Dust Devil East of Hellas Planitia
NASA/JPL/University of Arizona
Dust Devil East of Hellas Planitia
PSP_004285_1375  Science Theme: Glacial/Periglacial Processes


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This HiRISE image is of a region east of the Hellas impact basin and south of Reull Vallis. Unexpectedly, HiRISE caught a dust devil blowing across the Martian surface in the southwest portion of the image.

Dust devils form when the temperature of the atmosphere near the ground is much warmer than that above. The hot air rises, and under ideal conditions, forms a vortex that sucks in more warm air. If the vortex is strong enough, it will raise dust off the surface, forming a dust devil.

Dust devils generally form in the afternoon because the sunlight needs sufficient time to warm the surface. When this image was taken, the local time was about 3:08 p.m. In addition to the main image, we show here a small version of the HiRISE image with an arrow showing the location of the dust devil. The third subimage shows the dust devil close up.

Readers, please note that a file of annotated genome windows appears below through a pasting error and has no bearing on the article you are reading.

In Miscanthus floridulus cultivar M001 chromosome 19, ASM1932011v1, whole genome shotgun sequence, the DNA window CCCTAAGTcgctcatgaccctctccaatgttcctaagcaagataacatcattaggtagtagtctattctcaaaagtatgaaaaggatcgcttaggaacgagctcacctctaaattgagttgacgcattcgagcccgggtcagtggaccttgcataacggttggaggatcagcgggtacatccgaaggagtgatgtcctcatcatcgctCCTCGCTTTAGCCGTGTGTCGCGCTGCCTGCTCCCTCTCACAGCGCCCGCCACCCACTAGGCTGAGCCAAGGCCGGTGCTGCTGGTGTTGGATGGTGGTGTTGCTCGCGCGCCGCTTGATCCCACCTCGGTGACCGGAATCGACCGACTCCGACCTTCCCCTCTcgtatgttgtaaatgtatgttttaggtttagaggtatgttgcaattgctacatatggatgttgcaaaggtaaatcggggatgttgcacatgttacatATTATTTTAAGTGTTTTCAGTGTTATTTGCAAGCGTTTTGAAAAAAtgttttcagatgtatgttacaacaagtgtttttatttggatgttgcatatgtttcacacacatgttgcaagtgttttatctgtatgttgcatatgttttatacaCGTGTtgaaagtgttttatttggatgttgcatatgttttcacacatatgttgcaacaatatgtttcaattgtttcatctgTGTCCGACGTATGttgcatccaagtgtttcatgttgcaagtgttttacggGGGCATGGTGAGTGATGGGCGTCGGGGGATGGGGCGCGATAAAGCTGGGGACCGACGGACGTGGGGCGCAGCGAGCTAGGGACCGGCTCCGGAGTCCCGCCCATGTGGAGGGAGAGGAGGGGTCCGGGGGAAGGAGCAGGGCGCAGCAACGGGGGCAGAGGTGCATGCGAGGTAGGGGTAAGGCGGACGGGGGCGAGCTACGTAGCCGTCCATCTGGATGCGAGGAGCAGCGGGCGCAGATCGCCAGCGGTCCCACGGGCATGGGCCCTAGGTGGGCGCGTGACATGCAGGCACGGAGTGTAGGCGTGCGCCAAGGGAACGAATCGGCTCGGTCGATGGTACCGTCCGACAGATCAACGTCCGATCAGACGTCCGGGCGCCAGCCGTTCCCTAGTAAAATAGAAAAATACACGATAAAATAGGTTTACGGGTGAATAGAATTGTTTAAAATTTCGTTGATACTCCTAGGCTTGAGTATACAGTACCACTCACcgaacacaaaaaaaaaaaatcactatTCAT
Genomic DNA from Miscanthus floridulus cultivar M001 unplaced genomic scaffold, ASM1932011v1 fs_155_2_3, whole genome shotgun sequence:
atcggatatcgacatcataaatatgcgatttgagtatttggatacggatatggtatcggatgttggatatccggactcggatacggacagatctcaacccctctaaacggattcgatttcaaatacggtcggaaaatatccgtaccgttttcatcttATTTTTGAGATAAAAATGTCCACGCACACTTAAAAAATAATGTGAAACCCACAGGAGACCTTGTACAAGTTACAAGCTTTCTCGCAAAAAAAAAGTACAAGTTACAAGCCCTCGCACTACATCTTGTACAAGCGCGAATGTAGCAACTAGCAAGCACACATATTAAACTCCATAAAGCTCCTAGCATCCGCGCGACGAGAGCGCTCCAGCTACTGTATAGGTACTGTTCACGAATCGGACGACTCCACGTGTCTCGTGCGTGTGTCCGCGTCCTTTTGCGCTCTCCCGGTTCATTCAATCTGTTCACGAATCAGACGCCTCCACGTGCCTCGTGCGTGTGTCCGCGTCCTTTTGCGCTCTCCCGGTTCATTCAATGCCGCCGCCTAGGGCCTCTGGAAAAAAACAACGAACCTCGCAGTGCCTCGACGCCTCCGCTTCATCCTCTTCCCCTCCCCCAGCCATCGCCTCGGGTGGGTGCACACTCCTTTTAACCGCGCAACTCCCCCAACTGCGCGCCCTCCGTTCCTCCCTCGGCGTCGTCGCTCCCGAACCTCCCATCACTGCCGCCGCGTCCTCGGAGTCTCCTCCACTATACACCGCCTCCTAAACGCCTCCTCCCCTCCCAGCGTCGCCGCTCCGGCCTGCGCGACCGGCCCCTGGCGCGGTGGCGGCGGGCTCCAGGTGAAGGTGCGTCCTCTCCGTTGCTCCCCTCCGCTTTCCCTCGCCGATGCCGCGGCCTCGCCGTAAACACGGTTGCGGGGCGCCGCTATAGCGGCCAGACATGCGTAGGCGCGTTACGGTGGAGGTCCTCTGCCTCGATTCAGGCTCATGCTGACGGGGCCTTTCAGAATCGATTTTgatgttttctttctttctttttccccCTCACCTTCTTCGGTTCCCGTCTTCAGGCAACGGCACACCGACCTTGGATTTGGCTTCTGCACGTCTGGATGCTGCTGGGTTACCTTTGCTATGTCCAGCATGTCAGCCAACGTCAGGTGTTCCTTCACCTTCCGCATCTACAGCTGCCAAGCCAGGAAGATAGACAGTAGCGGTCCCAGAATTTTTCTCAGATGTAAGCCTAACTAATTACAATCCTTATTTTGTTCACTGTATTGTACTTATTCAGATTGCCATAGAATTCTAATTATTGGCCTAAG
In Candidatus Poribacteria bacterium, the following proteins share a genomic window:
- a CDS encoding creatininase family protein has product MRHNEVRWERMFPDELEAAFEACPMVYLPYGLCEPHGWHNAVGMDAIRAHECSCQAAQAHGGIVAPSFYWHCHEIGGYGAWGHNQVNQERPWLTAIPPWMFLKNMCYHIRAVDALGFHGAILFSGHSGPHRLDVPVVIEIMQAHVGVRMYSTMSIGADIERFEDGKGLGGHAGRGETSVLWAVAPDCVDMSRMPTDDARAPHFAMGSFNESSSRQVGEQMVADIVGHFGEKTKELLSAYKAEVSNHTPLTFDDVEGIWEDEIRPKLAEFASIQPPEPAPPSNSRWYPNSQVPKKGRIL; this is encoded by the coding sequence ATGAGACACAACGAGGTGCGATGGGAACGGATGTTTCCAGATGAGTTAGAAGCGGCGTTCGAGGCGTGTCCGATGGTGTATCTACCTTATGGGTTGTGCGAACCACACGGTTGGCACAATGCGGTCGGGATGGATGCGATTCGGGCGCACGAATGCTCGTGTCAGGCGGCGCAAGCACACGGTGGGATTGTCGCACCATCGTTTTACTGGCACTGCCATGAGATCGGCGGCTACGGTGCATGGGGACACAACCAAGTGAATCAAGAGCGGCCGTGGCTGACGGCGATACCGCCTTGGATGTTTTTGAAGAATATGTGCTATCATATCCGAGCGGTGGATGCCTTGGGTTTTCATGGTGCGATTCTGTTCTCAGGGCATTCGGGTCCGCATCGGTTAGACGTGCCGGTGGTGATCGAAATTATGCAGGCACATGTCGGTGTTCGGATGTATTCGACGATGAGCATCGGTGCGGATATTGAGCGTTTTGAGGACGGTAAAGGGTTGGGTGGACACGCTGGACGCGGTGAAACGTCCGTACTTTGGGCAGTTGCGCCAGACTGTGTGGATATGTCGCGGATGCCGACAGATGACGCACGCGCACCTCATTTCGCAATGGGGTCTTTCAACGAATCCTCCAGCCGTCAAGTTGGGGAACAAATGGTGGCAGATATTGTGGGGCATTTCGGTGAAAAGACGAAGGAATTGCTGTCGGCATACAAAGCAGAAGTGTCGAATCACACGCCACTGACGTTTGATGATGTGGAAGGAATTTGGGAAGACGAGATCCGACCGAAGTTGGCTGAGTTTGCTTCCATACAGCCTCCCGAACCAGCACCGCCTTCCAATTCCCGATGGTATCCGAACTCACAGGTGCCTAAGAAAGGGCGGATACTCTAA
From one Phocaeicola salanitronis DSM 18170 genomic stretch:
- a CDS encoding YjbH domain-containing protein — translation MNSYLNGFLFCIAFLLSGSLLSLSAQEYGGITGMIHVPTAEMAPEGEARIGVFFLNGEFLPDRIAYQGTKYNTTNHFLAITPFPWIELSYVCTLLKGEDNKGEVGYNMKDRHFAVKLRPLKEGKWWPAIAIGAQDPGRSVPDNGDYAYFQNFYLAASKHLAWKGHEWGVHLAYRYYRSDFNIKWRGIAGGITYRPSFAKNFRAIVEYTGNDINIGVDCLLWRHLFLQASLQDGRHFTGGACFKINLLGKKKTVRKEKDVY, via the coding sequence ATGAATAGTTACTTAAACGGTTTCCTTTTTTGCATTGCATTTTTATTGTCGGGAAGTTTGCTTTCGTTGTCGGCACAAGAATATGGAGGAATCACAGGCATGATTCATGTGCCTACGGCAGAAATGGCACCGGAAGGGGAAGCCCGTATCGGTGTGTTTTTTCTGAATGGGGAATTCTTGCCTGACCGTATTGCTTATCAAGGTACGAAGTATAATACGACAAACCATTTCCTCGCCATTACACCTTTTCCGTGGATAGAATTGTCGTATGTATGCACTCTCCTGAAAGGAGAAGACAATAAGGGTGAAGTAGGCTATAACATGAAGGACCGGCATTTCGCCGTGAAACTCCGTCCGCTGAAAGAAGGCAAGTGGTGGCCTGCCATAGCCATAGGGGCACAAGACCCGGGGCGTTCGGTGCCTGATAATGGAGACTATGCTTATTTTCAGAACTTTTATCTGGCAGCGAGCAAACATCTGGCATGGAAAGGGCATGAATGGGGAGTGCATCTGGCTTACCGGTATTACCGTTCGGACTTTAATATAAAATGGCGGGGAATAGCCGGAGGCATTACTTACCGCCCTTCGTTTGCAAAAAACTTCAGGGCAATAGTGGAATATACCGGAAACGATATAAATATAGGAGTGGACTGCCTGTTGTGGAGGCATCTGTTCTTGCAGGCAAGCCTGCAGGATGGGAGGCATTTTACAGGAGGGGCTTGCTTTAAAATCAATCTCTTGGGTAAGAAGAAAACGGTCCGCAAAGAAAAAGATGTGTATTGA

The bright material is the dust within the vortex, and a dark shadow cast by the dust devil is visible to the right. The diameter of this dust devil is about 200 meters, but at the surface it is probably much smaller. Based on the length of the shadow in this image, the dust devil is on the order of 500 meters tall.

Written by: Nathan Bridges   (24 July 2007)

This is a stereo pair with ESP_012328_1375.

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Acquisition date:26 June 2007 Local Mars time:15:06
Latitude (centered):-42.011° Longitude (East):108.594°
Range to target site:252.5 km (157.8 miles)Original image scale range:25.3 cm/pixel (with 1 x 1 binning) so objects ~76 cm across are resolved
Map projected scale:25 cm/pixel and North is upMap projection:Equirectangular
Emission angle:3.5° Phase angle:38.6°
Solar incidence angle:42°, with the Sun about 48° above the horizon Solar longitude:264.9°, Northern Autumn

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For information about NASA and agency programs on the Web, visit: http://www.nasa.gov. NASA's Jet Propulsion Laboratory, a division of the California Institute of Technology in Pasadena, Calif., manages the Mars Reconnaissance Orbiter for NASA's Science Mission Directorate, Washington. Lockheed Martin Space Systems is the prime contractor for the project and built the spacecraft. The HiRISE camera was built by Ball Aerospace and Technology Corporation and is operated by the University of Arizona. The image data were processed using the U.S. Geological Survey’s ISIS3 software.